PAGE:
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Victims and criminal justice

The criminal justice system and the different actors that compose it are sometimes difficult to understand. Your rights in this system as a victim can be too. The CJVAC can help and inform you about the criminal justice system. For more information, see the sections below: 

Who are the victims of crime ?

Qui sont les victimes
Who is a victim?

The CJVAC welcomes all those who believe they are victims of crime.

There are different categories of victims of crime:

  • You are the person on whom the criminal act was directly committed.

  • You are a relative of a victim who suffered the crime directly, such as a family member or spouse.

  • You have witnessed the commission or scene of a crime, either as a member of the community or as a first responder.

  • You are a member of a community that is affected by the commission of a crime. For example, members of a community targeted by hate crimes.

Your rights as a victim of crime

In Quebec, the rights and services offered to victims of crime may vary depending on the category of victims to which you correspond.

Regardless of the category of victims to which you belong, the CJVAC can help you and inform you about your rights and refer you to the services that are adapted to your situation.

Filing a complaint with the police

La plainte
The complaint: the beginning of criminal and penal proceedings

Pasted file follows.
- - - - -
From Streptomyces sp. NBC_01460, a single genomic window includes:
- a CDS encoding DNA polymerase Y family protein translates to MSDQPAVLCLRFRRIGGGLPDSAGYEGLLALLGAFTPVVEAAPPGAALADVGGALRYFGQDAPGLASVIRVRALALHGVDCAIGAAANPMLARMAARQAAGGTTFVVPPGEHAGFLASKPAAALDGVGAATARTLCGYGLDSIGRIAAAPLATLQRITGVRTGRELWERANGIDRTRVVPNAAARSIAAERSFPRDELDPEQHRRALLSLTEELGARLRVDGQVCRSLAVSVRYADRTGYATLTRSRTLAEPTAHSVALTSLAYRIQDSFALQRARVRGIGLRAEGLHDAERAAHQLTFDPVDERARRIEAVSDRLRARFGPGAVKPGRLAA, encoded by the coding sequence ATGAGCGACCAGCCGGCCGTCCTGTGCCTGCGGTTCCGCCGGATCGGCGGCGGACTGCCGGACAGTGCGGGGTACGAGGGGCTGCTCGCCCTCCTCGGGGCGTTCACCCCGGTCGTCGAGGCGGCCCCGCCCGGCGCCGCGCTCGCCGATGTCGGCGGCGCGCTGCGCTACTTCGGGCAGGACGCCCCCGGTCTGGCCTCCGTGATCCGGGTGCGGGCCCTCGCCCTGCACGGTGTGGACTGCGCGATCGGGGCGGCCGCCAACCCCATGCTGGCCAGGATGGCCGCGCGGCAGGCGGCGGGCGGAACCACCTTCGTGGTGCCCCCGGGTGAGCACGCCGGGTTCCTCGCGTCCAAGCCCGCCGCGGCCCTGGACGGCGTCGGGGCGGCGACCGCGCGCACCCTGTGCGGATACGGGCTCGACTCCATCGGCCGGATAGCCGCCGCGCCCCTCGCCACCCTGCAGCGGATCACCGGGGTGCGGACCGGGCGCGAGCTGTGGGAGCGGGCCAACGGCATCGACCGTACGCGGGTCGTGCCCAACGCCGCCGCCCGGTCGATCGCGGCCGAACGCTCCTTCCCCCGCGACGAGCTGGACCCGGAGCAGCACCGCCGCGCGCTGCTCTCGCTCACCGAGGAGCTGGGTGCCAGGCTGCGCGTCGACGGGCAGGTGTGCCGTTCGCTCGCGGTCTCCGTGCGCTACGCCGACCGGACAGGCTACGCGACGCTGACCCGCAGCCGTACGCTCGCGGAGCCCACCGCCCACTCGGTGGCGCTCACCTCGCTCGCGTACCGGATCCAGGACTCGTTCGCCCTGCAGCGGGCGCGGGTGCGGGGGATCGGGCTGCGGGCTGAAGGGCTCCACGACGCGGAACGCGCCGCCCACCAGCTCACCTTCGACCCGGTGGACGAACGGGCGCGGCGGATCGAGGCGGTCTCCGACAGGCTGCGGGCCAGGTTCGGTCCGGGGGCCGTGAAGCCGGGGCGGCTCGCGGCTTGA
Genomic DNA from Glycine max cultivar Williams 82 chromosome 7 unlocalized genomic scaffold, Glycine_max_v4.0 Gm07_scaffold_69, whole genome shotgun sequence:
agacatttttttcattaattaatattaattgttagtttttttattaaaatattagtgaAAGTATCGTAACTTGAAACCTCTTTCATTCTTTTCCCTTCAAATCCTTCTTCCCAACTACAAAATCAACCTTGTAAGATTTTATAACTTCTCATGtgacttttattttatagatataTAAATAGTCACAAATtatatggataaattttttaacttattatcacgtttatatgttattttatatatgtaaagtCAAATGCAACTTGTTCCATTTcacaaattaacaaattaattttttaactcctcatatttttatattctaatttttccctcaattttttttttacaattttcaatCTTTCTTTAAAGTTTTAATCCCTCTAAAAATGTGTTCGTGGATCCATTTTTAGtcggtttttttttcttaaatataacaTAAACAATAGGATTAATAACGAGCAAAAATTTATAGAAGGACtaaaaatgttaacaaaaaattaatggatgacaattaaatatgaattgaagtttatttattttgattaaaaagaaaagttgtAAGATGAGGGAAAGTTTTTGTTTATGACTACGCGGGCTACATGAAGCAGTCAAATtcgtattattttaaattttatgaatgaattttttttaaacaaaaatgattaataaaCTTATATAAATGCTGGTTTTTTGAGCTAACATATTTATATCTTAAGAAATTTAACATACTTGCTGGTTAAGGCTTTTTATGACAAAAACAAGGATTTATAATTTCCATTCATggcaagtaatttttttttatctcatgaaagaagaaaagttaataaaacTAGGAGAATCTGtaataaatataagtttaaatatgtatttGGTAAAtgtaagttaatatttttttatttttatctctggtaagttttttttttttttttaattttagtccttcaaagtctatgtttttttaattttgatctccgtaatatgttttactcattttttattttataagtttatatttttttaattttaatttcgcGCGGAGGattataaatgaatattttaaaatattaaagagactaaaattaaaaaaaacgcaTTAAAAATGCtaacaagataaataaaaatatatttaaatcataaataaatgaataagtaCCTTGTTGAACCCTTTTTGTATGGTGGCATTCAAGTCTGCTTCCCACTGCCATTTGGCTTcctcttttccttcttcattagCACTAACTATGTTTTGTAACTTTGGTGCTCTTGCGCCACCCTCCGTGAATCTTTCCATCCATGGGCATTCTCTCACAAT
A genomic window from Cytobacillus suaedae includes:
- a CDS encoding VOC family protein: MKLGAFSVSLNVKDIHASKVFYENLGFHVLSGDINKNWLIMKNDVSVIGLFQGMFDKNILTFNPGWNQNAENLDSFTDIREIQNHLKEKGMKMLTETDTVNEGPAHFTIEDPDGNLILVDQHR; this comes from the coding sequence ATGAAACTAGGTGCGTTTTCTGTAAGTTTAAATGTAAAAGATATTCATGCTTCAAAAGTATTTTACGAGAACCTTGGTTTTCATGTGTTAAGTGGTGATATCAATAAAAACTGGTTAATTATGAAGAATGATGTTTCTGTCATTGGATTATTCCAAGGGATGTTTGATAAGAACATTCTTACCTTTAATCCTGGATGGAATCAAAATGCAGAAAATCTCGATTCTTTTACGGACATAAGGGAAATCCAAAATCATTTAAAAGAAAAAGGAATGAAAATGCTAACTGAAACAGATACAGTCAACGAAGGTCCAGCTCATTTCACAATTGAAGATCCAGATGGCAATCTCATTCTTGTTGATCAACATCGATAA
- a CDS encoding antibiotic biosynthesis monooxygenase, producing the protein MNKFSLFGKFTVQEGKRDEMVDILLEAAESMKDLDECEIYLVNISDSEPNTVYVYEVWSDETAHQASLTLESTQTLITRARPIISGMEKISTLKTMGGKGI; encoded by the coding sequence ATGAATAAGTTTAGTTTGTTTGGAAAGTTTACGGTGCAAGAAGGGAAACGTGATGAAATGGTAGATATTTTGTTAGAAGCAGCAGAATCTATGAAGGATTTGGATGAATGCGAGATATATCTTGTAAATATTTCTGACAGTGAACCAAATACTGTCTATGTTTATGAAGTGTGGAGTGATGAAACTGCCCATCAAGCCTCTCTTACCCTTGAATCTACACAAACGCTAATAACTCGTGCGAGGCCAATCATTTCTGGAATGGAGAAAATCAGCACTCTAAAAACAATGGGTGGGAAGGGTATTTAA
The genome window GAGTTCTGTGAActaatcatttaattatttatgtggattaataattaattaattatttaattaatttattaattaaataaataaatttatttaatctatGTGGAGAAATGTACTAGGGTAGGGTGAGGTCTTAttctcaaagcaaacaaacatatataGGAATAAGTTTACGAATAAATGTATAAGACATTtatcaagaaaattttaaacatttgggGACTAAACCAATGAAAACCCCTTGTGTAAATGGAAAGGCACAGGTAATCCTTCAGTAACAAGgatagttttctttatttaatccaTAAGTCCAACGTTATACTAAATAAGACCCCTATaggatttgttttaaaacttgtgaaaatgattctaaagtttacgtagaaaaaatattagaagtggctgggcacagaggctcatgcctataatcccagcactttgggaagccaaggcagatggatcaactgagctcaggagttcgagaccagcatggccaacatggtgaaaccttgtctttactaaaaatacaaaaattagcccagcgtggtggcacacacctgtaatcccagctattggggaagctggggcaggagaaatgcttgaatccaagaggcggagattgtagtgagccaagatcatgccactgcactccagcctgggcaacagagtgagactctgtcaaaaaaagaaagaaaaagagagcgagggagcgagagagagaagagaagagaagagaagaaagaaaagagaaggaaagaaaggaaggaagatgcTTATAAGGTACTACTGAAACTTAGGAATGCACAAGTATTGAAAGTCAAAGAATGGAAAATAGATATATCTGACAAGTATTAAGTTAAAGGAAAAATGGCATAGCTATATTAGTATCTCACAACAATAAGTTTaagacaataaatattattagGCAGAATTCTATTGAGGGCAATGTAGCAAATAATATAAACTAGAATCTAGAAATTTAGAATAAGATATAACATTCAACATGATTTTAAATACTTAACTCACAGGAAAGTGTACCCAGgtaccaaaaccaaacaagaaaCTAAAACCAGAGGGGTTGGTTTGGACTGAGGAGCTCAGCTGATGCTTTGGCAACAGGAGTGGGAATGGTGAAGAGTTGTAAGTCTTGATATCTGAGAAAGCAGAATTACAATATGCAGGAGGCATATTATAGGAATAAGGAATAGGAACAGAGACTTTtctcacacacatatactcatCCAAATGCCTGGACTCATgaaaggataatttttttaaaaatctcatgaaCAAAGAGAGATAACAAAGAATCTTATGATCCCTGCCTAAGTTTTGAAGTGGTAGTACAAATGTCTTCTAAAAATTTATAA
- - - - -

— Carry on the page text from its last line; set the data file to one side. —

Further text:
Deciding to file a complaint


If you have been a victim or witness of a crime and you want the authorities to intervene, you must file a complaint with the police.

In general, you are not obliged to file a complaint. There are exceptions. For example, if the victim is under the age of 18, you must report to the Director of Youth Protection (DYP) allegations of sexual or physical abuse of a child.

For more information on the obligation regarding whether or not to report a crime, you can visit the Éducaloi website.

When to file a complaint


Some situations may require more time for a victim to file a complaint. You can file a complaint at any time, even several years after the crime.

However, circumstances may cause the prosecutor to decide not to prosecute.


For more information, you can visit the Éducaloi website.

Withdraw a complaint


You may have reason to want to withdraw a complaint made to the police. These reasons may be considered by the police and the prosecutor, but the final decision to withdraw the complaint is not up to you. In addition, specific rules may apply if you wish to withdraw your domestic violence complaint.

For more information, you can also consult the Éducaloi website on:

To better understand how this can apply to your situation, contact us to make an appointment

Milestones in the criminal justice system

Grandes étapes du système

If you choose to file a complaint, your case will go through the main stages of the criminal justice process:

File a complaint with the police

Police investigation


Hearing of the accused

Plea bargain

Guilty plea

Non-guilty plea


Preliminary investigation




Guilty verdict


The CJVAC can inform you about the different stages of the legal process and the different diversion measures for adults and youth. Contact us to make an appointment.


For more details on these different steps, you can also consult the Éducaloi website on:

  1. Plea bargaining

  2. The Release Inquiry

  3. The criminal trial

  4. Sentencing


For more details on diversion measures, you can also consult the Justice Québec website at:

  1. General alternative measures for adults

  2. Alternative measures in an Indigenous context